The Telegraph (UK) 03/09/03
If successful, it will go down in history as one of the most audacious battle plans ever devised and will end a war with Iraq in just 72 hours.
In a daring and risky attempt to defeat Iraq’s vast army, Allied commanders are planning to seize Saddam International Airport and use it as a base to bring the regime to its knees.
Once the airport is in Allied hands, British and American forces will be able to use it as a bridgehead from which to launch attacks into Baghdad. Supplies and additional personnel can also be brought more easily into the area.
Building a large force early in the campaign adds to the momentum against Saddam.
A senior military officer, said: “Airborne operations are very risky. The last time British paras jumped into battle was during the Suez Crisis in 1956.
“It is a shock tactic which, if used correctly, can have a huge impact on the shape of a battle. This is a bold operation that is not without risk, but with a bit of luck and good intelligence, it should be successful.”
Shock troops from America’s 101st Airborne Division – known as the Screaming Eagles – the United States 82nd Airborne Division and Britain’s 16 Air Assault Brigade have been earmarked for the task.
Once the airport, a few miles from the centre of Baghdad, has been seized, an enormous US and British armoured force will charge towards the city to link up with the airborne troops. The force will be composed of either the 3rd or 1st US Infantry Division, whose armoured units are equipped with the virtually unstoppable Abrams main battle tank, supported by the British 7th Armoured Brigade, equipped with the Challenger 2 tank. The capture of the airport would be part of a “blitzkrieg” attack that is being planned by Allied commanders once the order to start the war is given. The assault on the airport is likely to come very soon after the invasion of Iraq begins.
Hundreds of cruise missiles will target radar stations and command and control centres.
Stealth bombers, followed by US and British ground attack aircraft from bases in Kuwait, Saudi Arabia and from carriers in the Gulf will begin destroying air and army bases and surface-to-air missile sites.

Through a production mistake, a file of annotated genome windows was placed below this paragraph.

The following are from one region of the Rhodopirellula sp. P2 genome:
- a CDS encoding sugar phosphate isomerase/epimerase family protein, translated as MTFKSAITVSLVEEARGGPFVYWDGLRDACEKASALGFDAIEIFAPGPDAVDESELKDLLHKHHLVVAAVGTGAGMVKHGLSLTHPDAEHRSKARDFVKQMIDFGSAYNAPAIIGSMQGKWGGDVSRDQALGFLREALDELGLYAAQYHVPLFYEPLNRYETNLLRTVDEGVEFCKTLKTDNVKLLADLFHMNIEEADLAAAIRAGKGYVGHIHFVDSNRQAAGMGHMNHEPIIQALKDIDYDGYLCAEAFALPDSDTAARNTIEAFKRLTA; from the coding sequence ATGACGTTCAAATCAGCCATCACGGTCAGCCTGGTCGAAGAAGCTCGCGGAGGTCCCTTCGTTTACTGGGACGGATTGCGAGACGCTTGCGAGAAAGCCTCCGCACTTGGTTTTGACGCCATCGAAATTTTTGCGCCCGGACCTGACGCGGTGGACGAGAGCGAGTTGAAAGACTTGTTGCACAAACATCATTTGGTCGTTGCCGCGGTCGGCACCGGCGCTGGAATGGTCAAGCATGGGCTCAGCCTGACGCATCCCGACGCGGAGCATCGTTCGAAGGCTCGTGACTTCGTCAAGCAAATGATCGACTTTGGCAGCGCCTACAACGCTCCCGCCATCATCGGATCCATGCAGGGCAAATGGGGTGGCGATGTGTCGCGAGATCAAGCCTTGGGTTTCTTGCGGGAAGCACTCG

Simultaneously, the British 3 Commando Brigade and troops from the US Marine Corps will seize the city of Basra, which is just 19 miles from the Kuwaiti border. Those troops will also thwart any aggressive moves made by Iranian troops on the other side of the Shatt Arab waterway, where the Iranian and Iraqi borders meet.
In the ensuing confusion, the airborne assault on the airport will be launched. The first phase will see military barracks, tanks and surface-to-air missile sites in and around the airport destroyed by aerial bombardments.
Then, the assault on the airport itself will begin. Both the 101st Airborne Division and 16 Air Assault Brigade specialise in seizing enemy airports and would already have spent days, and possibly weeks, planning and preparing the operation.
The British paras are likely to be the first to assault the airport along with US paratroopers from the 82nd Airborne Division. The dropping zones will be marked either by the SAS or the Pathfinders, the brigade’s specialist reconnaissance unit. To avoid confusion, British and American units will be given different targets to attack. This will be the most vulnerable stage of the operation.
A single Iraqi soldier armed with a hand-held surface-to-air missile could shoot down a C130 Hercules aircraft or one of the troop-carrying helicopters.
The ground troops will, however, be supported by at least one of the three Apache attack helicopter battalions which form part of the American division.
Once the airport is secured, which could take several hours depending on the strength of Iraqi resistance, the next phase of the operation will commence.
Transport aircraft will reinforce the lightly equipped force with more troops, armoured vehicles and artillery batteries. At the same time casualties will be evacuated back to field hospitals inside Kuwait and Saudi Arabia.
The orders for the troops occupying the airport will be simple: to hold their ground until the armoured force arrives.
Even if they meet little resistance, the force will take at least 72 hours to reach the advance troops at the airport. If, however, the Allied armoured columns run into determined opposition from Iraqi armoured units, or if Saddam uses his chemical and biological weapons, the arrival of the force could be considerably delayed.
In either case, the Allies will still have a significant advantage: complete control of the skies. This means that commanders will be able to call for air strikes against any enemy armour or troop concentrations that are likely to pose a threat either to the troops at the airfield, or to those attempting to relieve them.